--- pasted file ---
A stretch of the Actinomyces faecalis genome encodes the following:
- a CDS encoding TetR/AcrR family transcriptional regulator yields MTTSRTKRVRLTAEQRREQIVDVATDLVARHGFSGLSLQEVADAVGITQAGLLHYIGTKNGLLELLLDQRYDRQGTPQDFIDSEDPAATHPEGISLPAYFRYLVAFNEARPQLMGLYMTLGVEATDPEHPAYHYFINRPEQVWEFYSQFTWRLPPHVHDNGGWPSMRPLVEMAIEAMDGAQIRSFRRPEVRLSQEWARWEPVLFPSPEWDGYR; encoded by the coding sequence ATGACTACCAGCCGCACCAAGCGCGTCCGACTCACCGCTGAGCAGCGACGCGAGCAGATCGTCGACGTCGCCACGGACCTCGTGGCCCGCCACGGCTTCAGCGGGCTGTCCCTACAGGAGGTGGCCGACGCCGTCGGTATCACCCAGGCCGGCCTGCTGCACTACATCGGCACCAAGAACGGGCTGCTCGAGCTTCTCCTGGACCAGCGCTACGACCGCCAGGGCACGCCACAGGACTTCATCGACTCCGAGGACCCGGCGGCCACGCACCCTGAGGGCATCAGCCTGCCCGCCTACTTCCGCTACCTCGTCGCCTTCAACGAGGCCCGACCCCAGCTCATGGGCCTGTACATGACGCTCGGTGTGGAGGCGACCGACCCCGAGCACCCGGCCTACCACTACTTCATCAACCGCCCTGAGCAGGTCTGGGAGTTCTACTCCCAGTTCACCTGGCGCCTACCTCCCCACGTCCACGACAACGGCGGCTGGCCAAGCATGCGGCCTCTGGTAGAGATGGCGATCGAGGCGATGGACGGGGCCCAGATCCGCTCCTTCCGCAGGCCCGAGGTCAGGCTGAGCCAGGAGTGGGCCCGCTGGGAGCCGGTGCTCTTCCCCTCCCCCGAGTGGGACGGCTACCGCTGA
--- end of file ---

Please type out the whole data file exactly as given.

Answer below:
A stretch of the Actinomyces faecalis genome encodes the following:
- a CDS encoding TetR/AcrR family transcriptional regulator yields MTTSRTKRVRLTAEQRREQIVDVATDLVARHGFSGLSLQEVADAVGITQAGLLHYIGTKNGLLELLLDQRYDRQGTPQDFIDSEDPAATHPEGISLPAYFRYLVAFNEARPQLMGLYMTLGVEATDPEHPAYHYFINRPEQVWEFYSQFTWRLPPHVHDNGGWPSMRPLVEMAIEAMDGAQIRSFRRPEVRLSQEWARWEPVLFPSPEWDGYR; encoded by the coding sequence ATGACTACCAGCCGCACCAAGCGCGTCCGACTCACCGCTGAGCAGCGACGCGAGCAGATCGTCGACGTCGCCACGGACCTCGTGGCCCGCCACGGCTTCAGCGGGCTGTCCCTACAGGAGGTGGCCGACGCCGTCGGTATCACCCAGGCCGGCCTGCTGCACTACATCGGCACCAAGAACGGGCTGCTCGAGCTTCTCCTGGACCAGCGCTACGACCGCCAGGGCACGCCACAGGACTTCATCGACTCCGAGGACCCGGCGGCCACGCACCCTGAGGGCATCAGCCTGCCCGCCTACTTCCGCTACCTCGTCGCCTTCAACGAGGCCCGACCCCAGCTCATGGGCCTGTACATGACGCTCGGTGTGGAGGCGACCGACCCCGAGCACCCGGCCTACCACTACTTCATCAACCGCCCTGAGCAGGTCTGGGAGTTCTACTCCCAGTTCACCTGGCGCCTACCTCCCCACGTCCACGACAACGGCGGCTGGCCAAGCATGCGGCCTCTGGTAGAGATGGCGATCGAGGCGATGGACGGGGCCCAGATCCGCTCCTTCCGCAGGCCCGAGGTCAGGCTGAGCCAGGAGTGGGCCCGCTGGGAGCCGGTGCTCTTCCCCTCCCCCGAGTGGGACGGCTACCGCTGA